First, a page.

The Cross House
Last summer I tore off a large section of original shingles on the second-floor exterior wall of the house. This section was punky from a blocked-up drain-spout (since unblocked), and missing roof flashing above (since installed).
Thinking that I would replace the shingles with alacrity, I simply tar-papered over the naked section.
Then time passed.
The tar-paper began to seem permanent. It turned from black to gray. The edges all curled up.
The delay was caused by several factors.
1) Just under the tar-papered section is where we jacked up the house and installed a steel beam in the ceiling of the living room. NOT having the wall shingles above would, I realized, make jacking up the house easier as the house would, ah, adjust better.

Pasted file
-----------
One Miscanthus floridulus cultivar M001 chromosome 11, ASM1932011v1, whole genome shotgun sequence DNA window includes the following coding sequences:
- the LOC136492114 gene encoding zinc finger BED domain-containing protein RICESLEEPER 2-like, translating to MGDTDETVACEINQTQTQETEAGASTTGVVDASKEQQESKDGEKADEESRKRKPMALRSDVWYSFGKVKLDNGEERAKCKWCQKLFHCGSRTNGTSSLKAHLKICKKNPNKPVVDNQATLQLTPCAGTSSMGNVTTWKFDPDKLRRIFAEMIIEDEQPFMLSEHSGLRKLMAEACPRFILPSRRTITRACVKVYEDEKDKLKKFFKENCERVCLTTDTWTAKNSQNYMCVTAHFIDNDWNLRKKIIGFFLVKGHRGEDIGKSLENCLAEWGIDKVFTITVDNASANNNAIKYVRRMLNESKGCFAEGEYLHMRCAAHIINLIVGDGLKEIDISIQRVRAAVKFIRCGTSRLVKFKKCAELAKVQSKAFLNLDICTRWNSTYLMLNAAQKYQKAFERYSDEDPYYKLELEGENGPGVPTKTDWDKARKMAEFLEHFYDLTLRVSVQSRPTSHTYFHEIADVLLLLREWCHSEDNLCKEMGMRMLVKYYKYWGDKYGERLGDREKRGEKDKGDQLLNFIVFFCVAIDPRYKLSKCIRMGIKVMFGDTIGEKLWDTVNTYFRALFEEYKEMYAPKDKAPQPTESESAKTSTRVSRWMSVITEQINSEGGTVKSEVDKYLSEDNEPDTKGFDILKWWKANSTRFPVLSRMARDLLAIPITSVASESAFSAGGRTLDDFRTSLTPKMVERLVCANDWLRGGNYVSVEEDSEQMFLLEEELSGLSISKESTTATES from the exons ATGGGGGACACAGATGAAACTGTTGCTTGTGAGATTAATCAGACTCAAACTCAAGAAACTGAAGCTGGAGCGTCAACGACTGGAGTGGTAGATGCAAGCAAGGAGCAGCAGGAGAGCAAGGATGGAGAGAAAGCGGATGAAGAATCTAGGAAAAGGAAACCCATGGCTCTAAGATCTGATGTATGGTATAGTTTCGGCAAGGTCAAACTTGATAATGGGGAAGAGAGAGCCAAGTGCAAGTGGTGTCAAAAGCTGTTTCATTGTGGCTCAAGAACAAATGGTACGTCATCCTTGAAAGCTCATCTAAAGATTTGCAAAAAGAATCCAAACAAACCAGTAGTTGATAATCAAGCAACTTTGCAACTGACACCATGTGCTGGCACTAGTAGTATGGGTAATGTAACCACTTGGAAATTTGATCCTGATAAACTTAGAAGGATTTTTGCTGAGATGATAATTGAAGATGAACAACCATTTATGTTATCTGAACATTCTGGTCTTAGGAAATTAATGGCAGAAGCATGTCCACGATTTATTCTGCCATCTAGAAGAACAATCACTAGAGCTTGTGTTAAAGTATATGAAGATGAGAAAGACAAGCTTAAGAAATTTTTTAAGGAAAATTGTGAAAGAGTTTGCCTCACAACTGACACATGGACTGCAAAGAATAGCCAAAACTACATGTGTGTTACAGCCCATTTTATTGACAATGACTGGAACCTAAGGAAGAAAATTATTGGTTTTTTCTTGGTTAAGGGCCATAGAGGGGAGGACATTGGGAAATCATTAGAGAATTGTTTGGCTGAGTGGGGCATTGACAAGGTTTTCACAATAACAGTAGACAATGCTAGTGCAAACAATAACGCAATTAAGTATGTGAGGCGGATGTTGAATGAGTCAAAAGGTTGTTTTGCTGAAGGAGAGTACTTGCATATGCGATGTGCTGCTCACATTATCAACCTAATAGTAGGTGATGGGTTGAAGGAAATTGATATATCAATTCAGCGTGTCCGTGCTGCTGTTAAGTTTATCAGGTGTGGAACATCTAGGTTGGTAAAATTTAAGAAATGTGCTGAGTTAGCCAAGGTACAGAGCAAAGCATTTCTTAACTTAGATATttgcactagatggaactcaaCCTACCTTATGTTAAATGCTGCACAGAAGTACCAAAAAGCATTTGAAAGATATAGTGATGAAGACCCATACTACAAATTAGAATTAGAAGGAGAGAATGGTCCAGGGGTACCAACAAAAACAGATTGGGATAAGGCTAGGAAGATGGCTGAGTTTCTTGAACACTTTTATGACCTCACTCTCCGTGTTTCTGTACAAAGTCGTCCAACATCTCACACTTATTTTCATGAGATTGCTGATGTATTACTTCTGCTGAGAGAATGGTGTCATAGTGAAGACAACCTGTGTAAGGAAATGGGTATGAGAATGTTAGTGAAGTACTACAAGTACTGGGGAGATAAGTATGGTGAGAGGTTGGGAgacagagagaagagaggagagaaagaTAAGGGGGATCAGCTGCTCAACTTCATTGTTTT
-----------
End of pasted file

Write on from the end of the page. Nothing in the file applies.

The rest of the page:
2) I had to research where to get replacement shingles. I thought this would be easy. It was not. At last I found shingles (scary expensive) but they were 3/4-inch narrower than I needed. So my brain shut down. It does that when confronted with Things I Do Not Wish To Be.
3) There seemed to always be something more vital to attend to STAT. Of course, with a huge old house there are always 3,867 things needing attending to STAT.
Then, while going through the huge pile of house bits stored carefully in the basement by the previous owner (thanks, Bob!!!!), I sorta kinda realized that maybe, maybe I actually HAD enough shingles already on hand to repair the naked section.
Then, the seemingly permanent nature of the tar-paper finally got to me. I CAN’T TAKE IT ANYMORE!
It was a trick assuring that the curved NEW shingles perfectly kissed the OLD shingles. Even though I measured, and re-measured, it developed that I was off. So I had to custom-cut numerous curved shingles a bit wider so that they properly kissed the old shingles to the left.
Next is primer, and then paint!
Then a cocktail!